What are an executor’s obligations to the beneficiaries?

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What are an executor’s obligations to the beneficiaries?

My mom died about a year ago. My sister and I are the only children. My sister has had my mom’s POA for 23 years; she was named as executor. She has not given me any information, even though I have asked for a copy of the Will. She has not disclosed any financial info to me. Does she have a timeframe in which to do this? There were no outstanding debts.

Asked on November 20, 2013 under Estate Planning, Alaska

Answers:

M.T.G., Member, New York Bar / FreeAdvice Contributing Attorney

Answered 7 years ago | Contributor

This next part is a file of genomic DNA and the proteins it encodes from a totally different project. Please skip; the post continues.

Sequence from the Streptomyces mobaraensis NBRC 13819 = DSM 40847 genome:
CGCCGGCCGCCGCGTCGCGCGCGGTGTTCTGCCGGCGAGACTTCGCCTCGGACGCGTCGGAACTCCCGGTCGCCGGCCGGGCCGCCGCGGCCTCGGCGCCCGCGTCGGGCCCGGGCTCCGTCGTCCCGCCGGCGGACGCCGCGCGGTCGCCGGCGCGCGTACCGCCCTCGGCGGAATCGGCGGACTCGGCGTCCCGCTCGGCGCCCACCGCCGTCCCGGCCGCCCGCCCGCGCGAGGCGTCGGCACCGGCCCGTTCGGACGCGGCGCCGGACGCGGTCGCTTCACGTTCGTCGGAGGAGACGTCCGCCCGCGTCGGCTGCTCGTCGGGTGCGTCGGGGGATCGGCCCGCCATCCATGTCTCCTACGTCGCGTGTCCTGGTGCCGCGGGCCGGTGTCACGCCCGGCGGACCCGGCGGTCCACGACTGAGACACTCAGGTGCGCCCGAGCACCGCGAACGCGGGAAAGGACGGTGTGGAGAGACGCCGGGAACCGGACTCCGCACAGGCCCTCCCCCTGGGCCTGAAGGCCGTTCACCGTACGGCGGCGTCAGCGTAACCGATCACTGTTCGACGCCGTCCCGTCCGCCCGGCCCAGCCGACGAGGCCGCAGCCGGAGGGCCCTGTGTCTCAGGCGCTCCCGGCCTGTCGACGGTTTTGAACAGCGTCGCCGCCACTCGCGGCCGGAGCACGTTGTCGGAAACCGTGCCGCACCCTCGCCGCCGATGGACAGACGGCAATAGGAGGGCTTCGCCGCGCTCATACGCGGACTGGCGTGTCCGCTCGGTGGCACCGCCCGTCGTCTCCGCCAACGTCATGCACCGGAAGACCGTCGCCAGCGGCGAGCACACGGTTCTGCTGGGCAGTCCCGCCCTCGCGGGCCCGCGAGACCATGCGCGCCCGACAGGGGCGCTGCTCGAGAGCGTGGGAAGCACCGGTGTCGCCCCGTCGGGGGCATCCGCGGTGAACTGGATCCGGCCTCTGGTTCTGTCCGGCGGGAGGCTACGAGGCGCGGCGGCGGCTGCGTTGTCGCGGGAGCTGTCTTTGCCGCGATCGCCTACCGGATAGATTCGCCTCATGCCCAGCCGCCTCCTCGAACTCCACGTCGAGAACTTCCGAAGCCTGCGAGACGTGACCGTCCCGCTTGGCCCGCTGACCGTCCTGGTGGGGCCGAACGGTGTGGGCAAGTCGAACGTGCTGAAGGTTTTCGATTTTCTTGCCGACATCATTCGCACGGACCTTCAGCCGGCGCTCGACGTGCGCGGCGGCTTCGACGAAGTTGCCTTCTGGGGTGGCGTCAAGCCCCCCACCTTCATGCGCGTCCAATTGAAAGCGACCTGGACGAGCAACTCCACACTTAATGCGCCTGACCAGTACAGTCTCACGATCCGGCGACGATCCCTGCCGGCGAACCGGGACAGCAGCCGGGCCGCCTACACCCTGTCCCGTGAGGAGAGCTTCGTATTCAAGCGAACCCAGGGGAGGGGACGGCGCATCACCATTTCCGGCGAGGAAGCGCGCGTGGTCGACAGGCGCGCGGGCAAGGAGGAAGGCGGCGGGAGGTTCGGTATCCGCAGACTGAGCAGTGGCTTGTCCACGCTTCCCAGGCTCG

I am so sorry for your loss.  First, a POA dies with the person for whom it is intended.  You sister must be appointed as the Executor of the estate in order to act in any way.  Now, it is unclear from your question if she has started the probate process.  It is generally done within 6 months of the testator's death.  It appears that there is a 3 year statute of limitations to filing that can be overcome.  There are two types of probate: formal and informal.  Now, if she has filed you should have gotten a copy of the Will and notice of the filing.  She could have sent you a waiver of notice but a copy of the Will should have been included.  The notice issues starts the time frame in which a beneficiary has to object to probate. Now, if she did file then the Will is a public record and you can view it at the Probate Court.  If she did not and is dragging her heels, you can file a formal demand that the Will be probated, but I would seek legal help to do that.  Honestly I would speak with an attorney either way given her former status. Good luck.


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